The cost of even a single component in passenger vehicles can be critical, and even a slight reduction in cost of a single component is highly desirable. Therefore, if the more expensive vinyl could be replaced with less expensive foam, the cost saving would be worthwhile. Moreover, as manufacturers strive to increase the quality of not only mechanical components but also of the fit and finish of their products, components that were once acceptable may no longer be acceptable even if the appearance and quality are slightly improved. As manufacturers of vehicles become more competitive and consumers more critical of quality and price, there is a need for improvement in any and all vehicle components, and the methods for making them, in quality, function and appearance as well as a need for cost reduction.


The grab-handle armrest produced by the method of the invention has a two-piece insert which also serves as the back plate. The use of the two-piece insert provides for an armrest having a urethane foam interior covering not only the top of the armrest but also its inboard surface. The foam is then covered with a layer of vinyl that is sufficiently thick to be durable for the useful life the vehicle, the vinyl being bonded to the urethane foam interior covering the insert. Also, the specific design of the two-piece insert allow the edges of the vinyl skin to be returned over the insert, locking the skin in place and resulting in a more durable product and one in which it is less likely that the vinyl will separate from the armrest once installed on the door. The method of the invention used to make the improved grab-handle armrest is a basic injection molded vinyl process in which a moveable half or core half of the mold is used together with the grab handle portion of the insert, with the vinyl skin being formed over them. The partially formed part is then removed from the injection mold and the second part of the insert is assembled to it. This assembly is then placed in a foaming mold and the urethane foam injected into the remaining spaces between the vinyl skin and the insert. The foam extends not only over the top surface of the armrest but also along the inboard side.


FIG. 1 is a perspective view of a partially completed grab-handle armrest produced according to the principles of the invention and showing the vinyl skin broken away from the armrest portion to show the two pieces of the insert assembled;

FIG. 2 is a sectional view of the armrest showing the two insert pieces separated;

FIG. 3 is a sectional view of a completed armrest taken on the line 3--3 of FIG. 1; and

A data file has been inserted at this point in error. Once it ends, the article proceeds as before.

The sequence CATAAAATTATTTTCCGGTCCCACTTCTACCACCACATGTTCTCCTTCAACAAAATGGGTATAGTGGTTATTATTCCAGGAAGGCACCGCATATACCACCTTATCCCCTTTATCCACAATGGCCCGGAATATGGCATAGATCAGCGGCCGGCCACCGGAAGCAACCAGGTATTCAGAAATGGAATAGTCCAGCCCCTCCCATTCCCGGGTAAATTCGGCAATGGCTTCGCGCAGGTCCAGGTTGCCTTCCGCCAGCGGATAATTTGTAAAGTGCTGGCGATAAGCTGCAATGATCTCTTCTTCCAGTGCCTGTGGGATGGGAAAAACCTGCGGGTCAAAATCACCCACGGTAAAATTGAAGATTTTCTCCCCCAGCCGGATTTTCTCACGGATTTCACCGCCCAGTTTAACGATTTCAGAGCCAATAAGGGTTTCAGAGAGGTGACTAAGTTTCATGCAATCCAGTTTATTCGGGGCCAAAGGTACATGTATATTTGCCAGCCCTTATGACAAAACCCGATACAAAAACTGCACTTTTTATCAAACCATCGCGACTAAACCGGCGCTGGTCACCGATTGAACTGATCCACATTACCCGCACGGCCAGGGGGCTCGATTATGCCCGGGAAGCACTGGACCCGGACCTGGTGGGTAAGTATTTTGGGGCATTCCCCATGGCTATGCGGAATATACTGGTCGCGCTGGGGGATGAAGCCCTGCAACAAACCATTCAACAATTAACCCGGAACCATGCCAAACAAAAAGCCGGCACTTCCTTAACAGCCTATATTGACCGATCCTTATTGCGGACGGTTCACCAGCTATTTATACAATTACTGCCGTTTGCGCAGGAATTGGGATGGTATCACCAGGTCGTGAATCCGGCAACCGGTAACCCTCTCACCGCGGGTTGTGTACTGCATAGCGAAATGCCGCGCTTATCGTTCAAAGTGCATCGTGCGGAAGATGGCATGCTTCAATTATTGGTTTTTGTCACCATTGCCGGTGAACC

FIG. 4 is a sectional view of a completed armrest taken on the line 4--4 of FIG. 1.


In its completed form, the grab-handle armrest produced by the method of the invention includes an insert 10 for the armrest portion 12 that is affixed to the insert 14 for the grab-handle portion 16. A vinyl covering 18 covers the inserts 10 and 14 and the foamed interior that is formed around the inserts 10 and 14. In its completed form and when installed on a vehicle door, the product appears to be a unitary product that consists of the armrest 12 and the grab-handle 16 both covered by a continuous unbroken layer of vinyl covering 18.

The upper portion of the insert 14 for the grab-handle 16 is basically shaped to the configuration of the finished product, this portion of insert 14 being covered with the vinyl skin 18 with no foam cushion over the insert. Insert 14 also includes a reinforced portion 20 near the upper end that accommodates a suitable fastener (not shown) for attachment of the grab-handle portion 16 to the door of a vehicle in a well known manner. The lower portion 22 of the insert 14 also includes a reinforced portion with an opening 24 that accommodates a fastener (not shown) for attachment of the grab-handle portion 16 to a vehicle door. The lower portion 22 also contains an inner wall 28 that defines the shape of the completed product at the lower portion of the grab-handle 16 and also provides an aesthetic transition from the grab-handle portion 16 to the armrest 12. Lower portion 22 of insert 14 also includes an outwardly extending horizontal wall 30 that is spaced vertically from the top of the armrest 12. Wall 330 provides a means of attaching the armrest insert 10 to the grab-handle insert 14 using fasteners 32 and 34. Wall 330 thus forms a part of the insert for the finished armrest in the completed product.

The insert 10 for the armrest 12 includes a longitudinally extending horizontal member 36 formed integrally with a vertically extending outboard wall 38 and a vertically extending inboard wall 40. The inboard wall 40 is curved - inwardly at its terminal end so as to meet with outboard wall 38. This forms the terminal end of the completed armrest. The outboard wall 38 also serves the function of a back plate which contains the foam and provides a more durable finished product. Since outboard wall 338 is formed integrally with the insert 10, this eliminates the necessity for a separate back plate component. Outboard wall 38 has an elongated opening 41 that serves as a pour hole for the urethane foam that fills the interior of the armrest portion 12. Obviously, specific attachment means (not shown) for attaching the armrest to the vehicle may also be formed on the inserts 10 and 14, and the particular means will vary depending upon the design of the vehicle door. Also, the specific configuration of the inserts 10 and 14 will vary depending upon design of the armrest and the requirements and specifications of the vehicle manufacturer. The principles of the invention, however, are applicable to all different configurations.